Are you looking for ethical dilemmas at the workplace? Moral questions you can answer when you are asked during a job interview how you have handled a moral dilemma? Or topics for intervision and peer coaching with colleagues? Or are you looking for a subject for a moral reflection, discussion or for an argument that has to do with work? Then this article may help you. Below you will find a list of questions with interesting moral questions that may arise in the workplace.


Moral questions

Below you will find a list of moral questions that may arise in the course of your work. Moral questions are questions about how to live; how to act in order to make life valuable/good. Or as some authors like Michael Sandel say: about what is right and what is wrong.

So the list below is about what acting right is or would be at work.

Because we do not live alone, moral questions are of course almost always about how we should live together. About what the right thing to do is in relation to ourselves and to others; to society.

In the list of moral questions on the work floor below it is even more specific. Namely: what does a good, professional profession require?

Moral questions are moral dilemmas.

The moral questions below are all moral dilemmas. The moral questions below are all moral dilemmas. They are all problems in which important values clash. Values that are all important for living a good life, but which unfortunately do not all go together [1]. 

An example

Take the moral question "To what extent should people in certain professions be obliged to get the flu shot?

Here, the values of self-determination and physical integrity (of the person who would be obligated to have the shot) clash with the value of health (of the people protected by the shot). All these values are important. We want to be able to make our own choices in life and do the work that makes us happy (self-determination). We also want nobody to hurt us physically (physical integrity). And we also want a healthy life (health). But unfortunately you have to choose here. [2]

About where you draw the line in moral dilemmas, people naturally have different opinions.

Moral questions are about what is morally right to do.

The question is always: to what extent is it morally correct if ...? Some philosophers also use the value of justice or the concept of 'doing the right thing' for this. So you get questions like to what extent is it just as ...? or: to what extent is it right if ...? [3]

However, for the sake of readability in the questions below I have not always included 'to what extent is it morally correct' in the phrasing of the question.

If you want to do this and thus draw up a good moral question with it, then you should rewrite the questions. The question then becomes: 'To what extent is it morally correct if [then the problem]'. [4]

Now it is time for the list of questions:


The list of moral questions with moral dilemmas at work


  • What if your new job requires a brain scanner first?
  • To what extent should you possibly allow your new employer to have your mail scanned for character, language, etc.?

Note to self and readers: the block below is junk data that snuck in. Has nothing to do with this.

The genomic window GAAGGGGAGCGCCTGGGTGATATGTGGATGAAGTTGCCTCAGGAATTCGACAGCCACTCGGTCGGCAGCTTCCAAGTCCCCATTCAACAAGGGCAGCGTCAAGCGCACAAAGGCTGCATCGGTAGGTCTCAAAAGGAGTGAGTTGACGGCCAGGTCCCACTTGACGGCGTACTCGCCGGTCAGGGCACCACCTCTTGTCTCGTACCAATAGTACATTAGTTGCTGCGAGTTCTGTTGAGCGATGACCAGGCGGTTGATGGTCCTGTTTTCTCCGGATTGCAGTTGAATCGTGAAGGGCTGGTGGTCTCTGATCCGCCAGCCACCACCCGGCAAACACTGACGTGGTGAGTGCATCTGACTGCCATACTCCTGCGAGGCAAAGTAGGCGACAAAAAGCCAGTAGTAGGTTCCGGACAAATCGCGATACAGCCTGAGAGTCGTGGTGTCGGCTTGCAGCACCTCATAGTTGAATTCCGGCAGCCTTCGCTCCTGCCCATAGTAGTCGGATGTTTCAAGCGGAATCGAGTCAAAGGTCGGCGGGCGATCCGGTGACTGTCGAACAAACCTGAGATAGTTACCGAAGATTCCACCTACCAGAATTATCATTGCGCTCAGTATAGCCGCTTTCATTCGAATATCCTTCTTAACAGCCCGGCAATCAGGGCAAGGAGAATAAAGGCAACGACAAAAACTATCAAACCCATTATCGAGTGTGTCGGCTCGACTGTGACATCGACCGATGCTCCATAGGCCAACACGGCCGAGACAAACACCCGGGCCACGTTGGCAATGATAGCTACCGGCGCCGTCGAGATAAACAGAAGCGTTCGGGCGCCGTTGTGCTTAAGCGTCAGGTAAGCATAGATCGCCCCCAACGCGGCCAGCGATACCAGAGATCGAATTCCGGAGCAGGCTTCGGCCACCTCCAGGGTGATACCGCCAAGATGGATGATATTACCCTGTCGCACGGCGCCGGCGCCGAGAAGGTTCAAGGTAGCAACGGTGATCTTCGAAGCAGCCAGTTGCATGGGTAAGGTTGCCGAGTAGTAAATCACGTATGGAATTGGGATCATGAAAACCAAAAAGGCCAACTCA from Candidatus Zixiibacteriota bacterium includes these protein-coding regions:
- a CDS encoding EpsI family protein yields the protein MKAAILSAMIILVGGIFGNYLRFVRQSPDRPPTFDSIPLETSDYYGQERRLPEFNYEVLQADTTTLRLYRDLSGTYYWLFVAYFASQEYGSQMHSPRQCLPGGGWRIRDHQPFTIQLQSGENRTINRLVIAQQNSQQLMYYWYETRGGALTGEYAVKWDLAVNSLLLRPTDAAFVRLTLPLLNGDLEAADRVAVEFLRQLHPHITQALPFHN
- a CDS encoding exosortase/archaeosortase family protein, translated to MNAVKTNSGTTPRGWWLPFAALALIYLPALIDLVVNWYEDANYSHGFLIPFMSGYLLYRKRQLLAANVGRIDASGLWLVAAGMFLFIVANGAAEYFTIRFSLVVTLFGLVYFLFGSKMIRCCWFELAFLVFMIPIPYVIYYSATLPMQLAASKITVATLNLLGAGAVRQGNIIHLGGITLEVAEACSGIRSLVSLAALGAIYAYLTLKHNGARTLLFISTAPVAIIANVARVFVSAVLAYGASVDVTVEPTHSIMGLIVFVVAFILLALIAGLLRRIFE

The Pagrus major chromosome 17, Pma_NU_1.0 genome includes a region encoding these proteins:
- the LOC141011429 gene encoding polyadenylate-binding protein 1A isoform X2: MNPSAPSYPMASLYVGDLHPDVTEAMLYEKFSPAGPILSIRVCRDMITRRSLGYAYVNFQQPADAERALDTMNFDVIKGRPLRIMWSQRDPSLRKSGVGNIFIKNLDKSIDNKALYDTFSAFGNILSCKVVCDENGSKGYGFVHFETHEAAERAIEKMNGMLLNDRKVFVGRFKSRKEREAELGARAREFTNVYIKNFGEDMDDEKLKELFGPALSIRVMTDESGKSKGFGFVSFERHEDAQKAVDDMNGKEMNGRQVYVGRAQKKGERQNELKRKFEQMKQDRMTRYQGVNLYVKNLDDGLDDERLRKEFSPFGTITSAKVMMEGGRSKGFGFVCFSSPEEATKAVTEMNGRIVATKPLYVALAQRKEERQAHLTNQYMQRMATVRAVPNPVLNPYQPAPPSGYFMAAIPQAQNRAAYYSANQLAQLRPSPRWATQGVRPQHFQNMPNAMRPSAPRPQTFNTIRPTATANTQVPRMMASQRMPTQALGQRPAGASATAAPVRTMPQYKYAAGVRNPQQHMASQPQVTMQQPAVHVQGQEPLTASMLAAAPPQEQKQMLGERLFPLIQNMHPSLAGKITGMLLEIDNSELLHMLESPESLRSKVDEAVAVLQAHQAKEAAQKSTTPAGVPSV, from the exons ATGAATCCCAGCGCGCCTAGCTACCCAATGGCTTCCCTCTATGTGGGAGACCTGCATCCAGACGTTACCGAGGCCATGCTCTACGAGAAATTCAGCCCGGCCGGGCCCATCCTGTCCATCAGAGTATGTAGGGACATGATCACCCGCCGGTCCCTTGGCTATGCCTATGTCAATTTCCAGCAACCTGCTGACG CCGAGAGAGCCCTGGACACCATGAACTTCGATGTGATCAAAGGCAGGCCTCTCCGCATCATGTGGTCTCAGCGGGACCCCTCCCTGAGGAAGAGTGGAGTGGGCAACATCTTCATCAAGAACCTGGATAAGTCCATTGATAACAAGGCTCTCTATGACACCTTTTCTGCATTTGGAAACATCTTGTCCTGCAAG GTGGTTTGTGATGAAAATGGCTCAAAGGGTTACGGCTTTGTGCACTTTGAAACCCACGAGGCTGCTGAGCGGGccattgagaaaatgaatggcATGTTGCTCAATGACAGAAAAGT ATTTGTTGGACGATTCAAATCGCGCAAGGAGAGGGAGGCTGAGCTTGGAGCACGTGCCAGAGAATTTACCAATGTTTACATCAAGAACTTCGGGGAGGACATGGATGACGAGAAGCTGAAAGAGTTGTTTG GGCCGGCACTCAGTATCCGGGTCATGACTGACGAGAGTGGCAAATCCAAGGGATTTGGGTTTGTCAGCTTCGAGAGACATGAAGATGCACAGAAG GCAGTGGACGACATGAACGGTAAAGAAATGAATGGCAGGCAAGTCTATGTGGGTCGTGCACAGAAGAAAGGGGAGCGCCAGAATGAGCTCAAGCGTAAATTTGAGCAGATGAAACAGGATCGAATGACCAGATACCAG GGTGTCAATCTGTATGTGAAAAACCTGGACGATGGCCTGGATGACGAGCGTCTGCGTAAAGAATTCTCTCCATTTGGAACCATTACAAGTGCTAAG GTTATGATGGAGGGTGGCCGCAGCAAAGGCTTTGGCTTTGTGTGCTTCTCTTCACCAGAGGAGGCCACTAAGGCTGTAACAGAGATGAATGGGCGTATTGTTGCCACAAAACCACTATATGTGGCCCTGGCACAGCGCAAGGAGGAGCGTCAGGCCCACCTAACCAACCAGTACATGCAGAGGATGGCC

• To what extent are you allowed to ask for video-cv's as an employer?
  • To what extent should we oblige employers to take certain measures to prevent discrimination?
  • To what extent can positive discrimination be justified?
  • To what extent should you allow your DNA to be tested before a job (e.g. to see if you are social)?


  • To what extent should you report punishable behavior of your organization to the police?
  • What if your customer gives you a (large) gift?
  • What else is an acceptable business gift to give?
  • Your boss asks you to fool a client. What do you do?
  • A client makes a decision but you know that he or she does not see the consequences. Do you have to warn him?
  • To what extent should an employee warn customers of all possible defects in a product?
  • You can see that a client is suffering psychologically from something. Do you have to do something with this?
  • What is a fair way of dealing with whistleblowers?

Reward / profit

  • To what extent should everyone within an organization participate in a bonus?
  • What is a boss allowed to earn compared to lower-level employees? Should this be in a certain proportion?
  • To what extent can you express a person's life in money (inspiration: the Ford Pinto case)?
  • Wage transparency? Or in other words: should colleagues share their salaries with each other? (Inspiration: the TED-talk of David Burkus)
  • Is it fair if bankers earn more than nurses?
  • How far may a director go in coming up with a legally permissible construction to earn a lot of money?
  • Couldn't we make employees pay a fine for not doing a certain job or a certain job properly?

Private versus organization

  • What if you overwork but your colleague chooses to go to his or her family?
  • To what extent can you expect a sick person to look at the mail?
  • How much leave is just (different concrete situations are conceivable: for informal care, for fathers, for mothers, for people with a certain illness, etcetera; see also here).